Replacement of Red and Processed Meat With Other Food Sources of Protein and the Risk of Type 2 Diabetes in European Populations: The EPIC-InterAct Study

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  • Daniel B Ibsen
  • Marinka Steur, University of Cambridge, School of Clinical Medicine., Storbritannien
  • Fumiaki Imamura, University of Cambridge, School of Clinical Medicine., Storbritannien
  • Kim Overvad
  • Matthias B Schulze, German Institute of Human Nutrition Potsdam-Rehbruecke, Potsdam, Germany., German Center for Diabetes Research (DZD), Munich-Neuherberg, Germany., Tyskland
  • Benedetta Bendinelli, Institute for Cancer Research, Italien
  • Marcela Guevara, Navarre Public Health Institute, CIBER de Epidemiología y Salud Pública (CIBERESP), Madrid, Spain., Spanien
  • Antonio Agudo, Catalan Institute of Oncology-ICO, Spanien
  • Pilar Amiano, CIBER de Epidemiología y Salud Pública (CIBERESP), Madrid, Spain., Public Health Division of Gipuzkoa, San Sebastian, Spain., Instituto Biodonostia, Basque Government, San Sebastian, Spanien
  • Dagfinn Aune, Imperial Coll London, Imperial College London, Imperial Clin Trials Unit, Department of Nutrition, Bjørknes University College, Oslo, Norway., Department of Endocrinology, Morbid Obesity and Preventive Medicine, Oslo University Hospital Ullevål, Oslo, Storbritannien
  • Aurelio Barricarte, Navarre Public Health Institute, Spanien
  • Ulrika Ericson, Department of Clinical Sciences, Lund University, Malmö, 22362, Sweden., Sverige
  • Guy Fagherazzi, Population Health Department, Luxembourg Institute of Health, Strassen, Luxembourg., Center of Epidemiology and Population Health, UMR 1018, INSERM, Paris South - Paris Saclay University, Gustave Roussy Institute, Villejuif, Luxemborg
  • Paul W Franks, Lund Universitet, Malmø, Sverige
  • Heinz Freisling, International Agency for Research on Cancer, World Health Organization, Lyon, Frankrig
  • Jose R Quiros, Public Health Directorate, Asturias, Spain., Spanien
  • Sara Grioni, Epidemiology and Prevention Unit, Fondazione IRCCS Istituto Nazionale dei Tumori, Milan, Italy., Italien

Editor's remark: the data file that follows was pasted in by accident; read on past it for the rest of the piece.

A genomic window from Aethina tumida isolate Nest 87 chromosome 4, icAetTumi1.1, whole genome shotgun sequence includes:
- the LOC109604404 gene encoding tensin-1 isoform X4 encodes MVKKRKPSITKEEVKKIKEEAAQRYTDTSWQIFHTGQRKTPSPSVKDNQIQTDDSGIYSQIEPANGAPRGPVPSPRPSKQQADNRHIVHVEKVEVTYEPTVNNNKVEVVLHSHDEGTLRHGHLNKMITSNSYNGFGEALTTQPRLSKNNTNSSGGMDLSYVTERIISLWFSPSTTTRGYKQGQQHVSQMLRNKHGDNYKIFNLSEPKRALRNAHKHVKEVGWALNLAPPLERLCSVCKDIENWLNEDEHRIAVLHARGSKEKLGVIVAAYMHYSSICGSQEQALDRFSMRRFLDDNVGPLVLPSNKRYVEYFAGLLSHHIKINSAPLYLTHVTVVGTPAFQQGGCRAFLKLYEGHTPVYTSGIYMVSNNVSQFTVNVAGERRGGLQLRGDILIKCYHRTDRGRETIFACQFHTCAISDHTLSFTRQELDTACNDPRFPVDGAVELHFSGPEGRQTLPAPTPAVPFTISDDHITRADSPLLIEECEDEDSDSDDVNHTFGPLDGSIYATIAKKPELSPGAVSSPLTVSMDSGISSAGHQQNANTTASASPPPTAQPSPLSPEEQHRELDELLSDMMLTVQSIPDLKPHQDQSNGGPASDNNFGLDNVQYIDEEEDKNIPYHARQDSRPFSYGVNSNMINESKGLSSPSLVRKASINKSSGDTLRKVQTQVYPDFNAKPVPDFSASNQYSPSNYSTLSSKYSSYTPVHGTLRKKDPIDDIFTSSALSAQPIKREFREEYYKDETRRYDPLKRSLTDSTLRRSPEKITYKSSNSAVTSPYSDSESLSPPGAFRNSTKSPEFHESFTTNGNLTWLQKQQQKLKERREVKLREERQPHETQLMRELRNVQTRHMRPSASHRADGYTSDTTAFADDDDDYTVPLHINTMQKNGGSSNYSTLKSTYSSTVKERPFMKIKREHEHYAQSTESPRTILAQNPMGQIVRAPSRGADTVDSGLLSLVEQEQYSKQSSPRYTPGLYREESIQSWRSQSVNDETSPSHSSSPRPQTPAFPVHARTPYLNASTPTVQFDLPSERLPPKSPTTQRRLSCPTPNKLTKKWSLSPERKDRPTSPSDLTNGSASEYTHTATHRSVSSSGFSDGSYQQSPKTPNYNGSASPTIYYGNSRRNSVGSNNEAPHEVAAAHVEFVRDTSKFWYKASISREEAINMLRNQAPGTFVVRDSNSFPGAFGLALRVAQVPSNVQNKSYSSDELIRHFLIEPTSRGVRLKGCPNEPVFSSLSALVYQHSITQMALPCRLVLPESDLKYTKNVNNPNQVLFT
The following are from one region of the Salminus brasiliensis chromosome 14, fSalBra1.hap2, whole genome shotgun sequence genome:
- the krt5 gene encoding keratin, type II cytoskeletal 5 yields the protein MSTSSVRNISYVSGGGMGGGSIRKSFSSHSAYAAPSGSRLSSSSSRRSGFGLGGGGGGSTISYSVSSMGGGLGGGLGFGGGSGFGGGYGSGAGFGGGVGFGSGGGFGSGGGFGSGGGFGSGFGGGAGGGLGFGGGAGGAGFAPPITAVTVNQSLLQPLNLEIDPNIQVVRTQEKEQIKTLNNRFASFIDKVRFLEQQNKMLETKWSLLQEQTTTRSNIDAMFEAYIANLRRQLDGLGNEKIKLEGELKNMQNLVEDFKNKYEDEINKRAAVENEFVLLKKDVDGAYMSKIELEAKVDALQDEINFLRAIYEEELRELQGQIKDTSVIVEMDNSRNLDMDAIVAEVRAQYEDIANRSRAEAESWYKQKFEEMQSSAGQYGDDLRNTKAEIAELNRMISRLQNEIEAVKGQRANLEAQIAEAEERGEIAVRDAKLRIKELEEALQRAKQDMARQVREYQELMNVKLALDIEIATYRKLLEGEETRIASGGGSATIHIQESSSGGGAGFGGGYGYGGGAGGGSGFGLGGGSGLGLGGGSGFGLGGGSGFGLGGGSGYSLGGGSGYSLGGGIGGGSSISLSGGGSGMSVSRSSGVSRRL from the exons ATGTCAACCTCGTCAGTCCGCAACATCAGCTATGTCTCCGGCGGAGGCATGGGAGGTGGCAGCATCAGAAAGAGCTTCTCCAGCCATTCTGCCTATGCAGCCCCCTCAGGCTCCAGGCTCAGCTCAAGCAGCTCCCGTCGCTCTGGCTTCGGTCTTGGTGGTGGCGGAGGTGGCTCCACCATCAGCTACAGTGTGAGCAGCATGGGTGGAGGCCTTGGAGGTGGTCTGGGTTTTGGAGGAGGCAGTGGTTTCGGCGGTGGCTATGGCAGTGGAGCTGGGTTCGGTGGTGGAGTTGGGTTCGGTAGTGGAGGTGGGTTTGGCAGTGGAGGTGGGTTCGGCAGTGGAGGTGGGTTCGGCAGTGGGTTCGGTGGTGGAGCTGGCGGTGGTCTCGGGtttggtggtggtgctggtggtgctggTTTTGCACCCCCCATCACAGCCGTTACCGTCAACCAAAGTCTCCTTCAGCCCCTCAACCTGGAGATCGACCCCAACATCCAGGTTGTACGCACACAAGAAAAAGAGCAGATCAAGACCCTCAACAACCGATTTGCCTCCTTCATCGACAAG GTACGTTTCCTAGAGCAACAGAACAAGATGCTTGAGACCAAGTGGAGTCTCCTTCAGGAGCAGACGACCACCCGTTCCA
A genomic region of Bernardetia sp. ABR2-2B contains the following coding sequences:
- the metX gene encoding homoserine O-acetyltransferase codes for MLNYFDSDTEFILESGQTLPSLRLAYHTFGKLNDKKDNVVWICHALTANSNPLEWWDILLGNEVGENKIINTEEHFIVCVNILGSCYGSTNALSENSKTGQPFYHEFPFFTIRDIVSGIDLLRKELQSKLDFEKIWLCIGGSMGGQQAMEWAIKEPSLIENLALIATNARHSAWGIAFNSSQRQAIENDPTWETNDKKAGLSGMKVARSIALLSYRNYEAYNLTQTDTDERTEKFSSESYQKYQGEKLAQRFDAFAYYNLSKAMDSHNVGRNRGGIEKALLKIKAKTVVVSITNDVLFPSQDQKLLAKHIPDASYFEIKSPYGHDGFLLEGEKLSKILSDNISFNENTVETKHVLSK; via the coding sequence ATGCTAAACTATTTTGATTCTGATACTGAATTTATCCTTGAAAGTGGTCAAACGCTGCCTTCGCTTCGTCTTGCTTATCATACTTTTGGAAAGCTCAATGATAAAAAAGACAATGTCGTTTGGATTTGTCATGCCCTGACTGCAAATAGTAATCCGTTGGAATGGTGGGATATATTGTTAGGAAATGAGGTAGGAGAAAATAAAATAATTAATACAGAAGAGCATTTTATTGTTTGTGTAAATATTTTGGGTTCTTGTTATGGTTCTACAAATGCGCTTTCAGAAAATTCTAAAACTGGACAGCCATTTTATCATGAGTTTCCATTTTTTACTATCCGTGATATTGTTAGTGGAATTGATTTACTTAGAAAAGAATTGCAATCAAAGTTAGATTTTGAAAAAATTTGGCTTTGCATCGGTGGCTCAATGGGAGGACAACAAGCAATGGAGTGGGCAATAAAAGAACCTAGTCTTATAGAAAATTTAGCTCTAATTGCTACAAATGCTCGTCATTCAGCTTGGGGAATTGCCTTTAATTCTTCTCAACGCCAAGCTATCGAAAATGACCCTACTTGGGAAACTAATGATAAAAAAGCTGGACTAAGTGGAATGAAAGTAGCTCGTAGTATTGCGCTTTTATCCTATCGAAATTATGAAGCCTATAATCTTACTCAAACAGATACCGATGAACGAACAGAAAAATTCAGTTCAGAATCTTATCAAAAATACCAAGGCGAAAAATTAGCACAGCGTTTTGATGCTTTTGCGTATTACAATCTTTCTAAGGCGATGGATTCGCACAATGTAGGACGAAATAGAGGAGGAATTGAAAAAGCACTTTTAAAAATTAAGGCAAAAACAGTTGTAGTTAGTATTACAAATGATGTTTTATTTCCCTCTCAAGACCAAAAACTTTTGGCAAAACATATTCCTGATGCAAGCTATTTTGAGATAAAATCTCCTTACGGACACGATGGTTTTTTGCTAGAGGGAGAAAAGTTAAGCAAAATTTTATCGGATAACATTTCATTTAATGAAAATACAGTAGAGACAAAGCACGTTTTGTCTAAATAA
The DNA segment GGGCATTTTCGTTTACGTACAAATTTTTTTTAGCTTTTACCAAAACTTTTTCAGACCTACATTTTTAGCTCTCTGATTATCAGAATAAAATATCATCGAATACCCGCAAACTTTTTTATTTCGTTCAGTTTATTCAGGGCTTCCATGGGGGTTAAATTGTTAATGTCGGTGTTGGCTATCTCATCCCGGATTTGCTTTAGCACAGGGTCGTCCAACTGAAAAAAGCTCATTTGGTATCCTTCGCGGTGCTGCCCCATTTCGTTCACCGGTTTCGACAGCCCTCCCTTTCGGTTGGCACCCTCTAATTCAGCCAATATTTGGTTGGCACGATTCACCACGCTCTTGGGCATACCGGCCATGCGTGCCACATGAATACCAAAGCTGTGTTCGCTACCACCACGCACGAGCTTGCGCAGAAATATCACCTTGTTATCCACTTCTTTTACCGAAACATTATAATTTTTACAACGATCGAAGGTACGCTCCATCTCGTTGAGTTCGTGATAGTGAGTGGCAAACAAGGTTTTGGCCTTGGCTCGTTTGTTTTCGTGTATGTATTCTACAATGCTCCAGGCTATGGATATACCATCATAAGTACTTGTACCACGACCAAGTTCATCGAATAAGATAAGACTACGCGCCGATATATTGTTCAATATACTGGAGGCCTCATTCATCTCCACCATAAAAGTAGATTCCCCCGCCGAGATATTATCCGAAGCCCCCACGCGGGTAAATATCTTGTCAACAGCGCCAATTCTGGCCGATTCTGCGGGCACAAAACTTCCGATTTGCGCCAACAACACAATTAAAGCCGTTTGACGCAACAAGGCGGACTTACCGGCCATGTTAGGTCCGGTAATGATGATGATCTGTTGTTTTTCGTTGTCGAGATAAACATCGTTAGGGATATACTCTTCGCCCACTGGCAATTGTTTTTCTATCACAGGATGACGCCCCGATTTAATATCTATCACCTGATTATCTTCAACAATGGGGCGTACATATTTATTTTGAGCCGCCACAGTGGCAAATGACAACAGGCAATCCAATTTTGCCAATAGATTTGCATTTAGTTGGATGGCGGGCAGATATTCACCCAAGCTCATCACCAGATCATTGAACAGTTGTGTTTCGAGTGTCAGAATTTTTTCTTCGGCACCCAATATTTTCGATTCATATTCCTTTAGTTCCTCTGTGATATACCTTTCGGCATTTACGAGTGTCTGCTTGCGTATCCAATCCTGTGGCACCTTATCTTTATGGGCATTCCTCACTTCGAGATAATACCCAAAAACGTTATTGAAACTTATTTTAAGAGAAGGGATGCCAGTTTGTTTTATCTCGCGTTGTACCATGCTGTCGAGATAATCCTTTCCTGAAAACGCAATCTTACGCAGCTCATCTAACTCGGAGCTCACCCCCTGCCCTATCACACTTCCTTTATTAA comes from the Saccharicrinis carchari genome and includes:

• Alicia K Heath, Department of Epidemiology and Biostatistics, School of Public Health, Imperial College London, London, United Kingdom, Storbritannien
  • Inge Huybrechts, International Agency for Research on Cancer, World Health Organization, Lyon, Frankrig
  • Verena Katze, German Cancer Research Center (DKFZ), Tyskland
  • Nasser Laouali, CESP UMR1018, INSERM, Institut Gustave Roussy, Paris South University-Paris-Saclay University, Villejuif, France., Frankrig
  • Francesca Mancini, CESP UMR1018, INSERM, Institut Gustave Roussy, Paris South University-Paris-Saclay University, Villejuif, France., Frankrig
  • Giovanna Masala, Institute for Cancer Research, Italien
  • Anja Olsen
  • Keren Papier, Cancer Epidemiology Unit, Nuffield Department of Population Health University of Oxford, United Kingdom., Storbritannien
  • Stina Ramne, Department of Clinical Sciences, Lund University, Malmö, 22362, Sweden., Sverige
  • Olov Rolandsson, Umeå University, Sverige
  • Carlotta Sacerdote, Azienda Ospedaliero-Universitaria Città della Salute e della Scienza di Torino and Center for Cancer Prevention (CPO), Italien
  • Maria-José Sánchez, Biosanitary Investigation Institute (IBS) of Granada, University Hospital and University of Granada, Granada, Spain., CIBER de Epidemiología y Salud Pública (CIBERESP), Madrid, Spain., Escuela Andaluza de Salud Pública, Granada, Department of Preventive Medicine and Public Health, University of Granada, Granada, Spanien
  • Carmen Santiuste, Department of Epidemiology, Murcia Regional Health Authority, Murcia, Spain; Department of Health and Social Sciences, Universidad de Murcia, Murcia, Spain., CIBER de Epidemiología y Salud Pública (CIBERESP), Madrid, Spain., Spanien